At a casual glance, the period 1785–1850 might seem a surprising venue for a book-length study of musical dedication. In bird’s-eye historical surveys, the dedication generally appears as a form of print culture characteristic of sixteenth- and seventeenth-century economies of liturgical and aristocratic patronage, not the burgeoning commodity market associated with the decades following the American and French Revolutions. As Emily H. Green suggests in her ambitious study, Dedicating Music, 1785–1850, the form’s apparent anachronism in this period may have been precisely the point. Dedication, she argues, served its latter-day practitioners as a means by which to “perpetuate the rhetoric and relationships of courtly patronage against Romanticism and capitalism” (p....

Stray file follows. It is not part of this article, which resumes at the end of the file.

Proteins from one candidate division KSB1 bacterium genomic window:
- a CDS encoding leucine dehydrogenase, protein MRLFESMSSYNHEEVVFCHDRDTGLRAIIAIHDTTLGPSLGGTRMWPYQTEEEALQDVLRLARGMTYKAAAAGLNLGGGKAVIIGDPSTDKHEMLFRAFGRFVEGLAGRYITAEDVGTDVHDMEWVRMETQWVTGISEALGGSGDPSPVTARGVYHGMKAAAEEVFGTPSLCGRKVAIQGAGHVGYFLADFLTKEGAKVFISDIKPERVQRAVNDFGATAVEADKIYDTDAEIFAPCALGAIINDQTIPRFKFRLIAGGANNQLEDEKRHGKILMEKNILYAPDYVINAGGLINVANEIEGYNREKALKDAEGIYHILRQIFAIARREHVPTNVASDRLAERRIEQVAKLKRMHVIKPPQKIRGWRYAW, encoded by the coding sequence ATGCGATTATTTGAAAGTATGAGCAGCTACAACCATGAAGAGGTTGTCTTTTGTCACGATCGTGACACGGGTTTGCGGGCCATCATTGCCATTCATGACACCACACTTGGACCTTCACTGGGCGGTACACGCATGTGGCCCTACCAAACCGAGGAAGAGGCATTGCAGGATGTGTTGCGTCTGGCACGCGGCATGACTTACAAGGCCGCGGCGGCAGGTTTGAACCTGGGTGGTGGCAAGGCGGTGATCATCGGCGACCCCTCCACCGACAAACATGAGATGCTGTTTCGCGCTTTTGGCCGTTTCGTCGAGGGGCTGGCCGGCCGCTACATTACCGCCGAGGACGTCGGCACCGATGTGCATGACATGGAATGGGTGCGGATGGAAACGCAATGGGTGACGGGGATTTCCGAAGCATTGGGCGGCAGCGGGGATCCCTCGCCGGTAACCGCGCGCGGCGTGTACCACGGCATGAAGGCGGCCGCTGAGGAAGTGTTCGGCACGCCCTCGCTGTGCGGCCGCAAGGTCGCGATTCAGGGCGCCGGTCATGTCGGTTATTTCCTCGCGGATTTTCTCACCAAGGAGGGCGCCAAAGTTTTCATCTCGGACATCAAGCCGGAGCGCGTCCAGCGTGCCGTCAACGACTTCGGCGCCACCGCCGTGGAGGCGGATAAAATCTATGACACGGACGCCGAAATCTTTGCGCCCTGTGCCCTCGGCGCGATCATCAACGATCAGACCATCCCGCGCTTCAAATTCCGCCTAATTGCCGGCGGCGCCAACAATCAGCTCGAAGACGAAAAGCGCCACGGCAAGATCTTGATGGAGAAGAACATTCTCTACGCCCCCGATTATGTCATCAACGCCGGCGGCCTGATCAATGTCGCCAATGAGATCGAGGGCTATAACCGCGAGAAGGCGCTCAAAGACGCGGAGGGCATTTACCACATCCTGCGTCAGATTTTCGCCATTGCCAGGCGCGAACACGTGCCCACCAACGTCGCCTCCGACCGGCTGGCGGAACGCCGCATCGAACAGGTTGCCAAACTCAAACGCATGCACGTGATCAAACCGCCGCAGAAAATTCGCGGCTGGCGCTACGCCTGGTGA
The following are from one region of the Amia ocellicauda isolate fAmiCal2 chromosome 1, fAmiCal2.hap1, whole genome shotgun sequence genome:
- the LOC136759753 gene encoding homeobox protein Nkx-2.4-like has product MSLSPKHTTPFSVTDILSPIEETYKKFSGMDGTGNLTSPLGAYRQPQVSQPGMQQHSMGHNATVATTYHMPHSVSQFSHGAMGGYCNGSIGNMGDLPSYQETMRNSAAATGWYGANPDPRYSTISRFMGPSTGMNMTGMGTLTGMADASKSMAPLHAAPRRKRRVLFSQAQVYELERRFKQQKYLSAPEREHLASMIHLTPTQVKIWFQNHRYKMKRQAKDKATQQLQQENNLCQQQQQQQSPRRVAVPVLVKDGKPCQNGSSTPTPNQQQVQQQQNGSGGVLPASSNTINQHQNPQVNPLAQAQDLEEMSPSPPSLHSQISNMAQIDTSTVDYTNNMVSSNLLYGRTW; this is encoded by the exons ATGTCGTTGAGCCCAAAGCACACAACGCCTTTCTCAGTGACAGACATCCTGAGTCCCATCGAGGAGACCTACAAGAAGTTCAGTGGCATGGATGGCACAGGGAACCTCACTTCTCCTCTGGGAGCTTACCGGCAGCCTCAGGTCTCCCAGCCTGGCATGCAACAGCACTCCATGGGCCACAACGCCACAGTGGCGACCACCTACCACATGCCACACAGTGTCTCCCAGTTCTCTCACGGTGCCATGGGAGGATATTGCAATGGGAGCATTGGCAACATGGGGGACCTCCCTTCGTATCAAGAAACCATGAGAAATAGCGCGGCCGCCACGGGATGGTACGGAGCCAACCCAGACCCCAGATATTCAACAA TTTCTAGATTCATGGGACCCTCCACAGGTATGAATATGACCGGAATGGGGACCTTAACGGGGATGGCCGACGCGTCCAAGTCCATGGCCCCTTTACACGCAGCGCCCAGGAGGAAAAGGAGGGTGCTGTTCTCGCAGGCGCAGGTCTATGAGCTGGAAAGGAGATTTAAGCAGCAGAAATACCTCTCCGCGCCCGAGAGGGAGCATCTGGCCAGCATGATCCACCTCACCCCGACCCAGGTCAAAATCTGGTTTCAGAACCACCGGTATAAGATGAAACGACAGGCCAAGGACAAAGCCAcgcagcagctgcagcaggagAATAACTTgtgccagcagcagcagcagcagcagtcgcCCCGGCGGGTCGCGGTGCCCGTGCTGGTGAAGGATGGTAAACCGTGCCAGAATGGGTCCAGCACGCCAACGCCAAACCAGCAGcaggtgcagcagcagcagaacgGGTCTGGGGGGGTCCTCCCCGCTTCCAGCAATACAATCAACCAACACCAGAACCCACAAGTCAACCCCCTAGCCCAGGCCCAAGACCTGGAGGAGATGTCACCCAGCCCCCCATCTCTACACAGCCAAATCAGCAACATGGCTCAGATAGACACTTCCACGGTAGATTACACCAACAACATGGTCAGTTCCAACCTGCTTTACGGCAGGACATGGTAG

Dedicating Music, 1785–1850, by Emily H. Green
FREDERICK REECE is Lecturer in Music History at the University of Washington. His research addresses issues of authorship and authenticity with a particular focus on the music of the eighteenth and nineteenth centuries. He is a recent recipient of the American Musicological Society’s Paul A. Pisk Prize and Alvin H. Johnson AMS 50 Fellowship, and is completing a book entitled Forgery in Musical Composition: Aesthetics, History, and the Classical Canon (under contract with Oxford University Press).
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Frederick Reece; Dedicating Music, 1785–1850, by Emily H. Green. Journal of the American Musicological Society 1 April 2021; 74 (1): 166–170. doi: https://doi.org/10.1525/jams.2021.74.1.166
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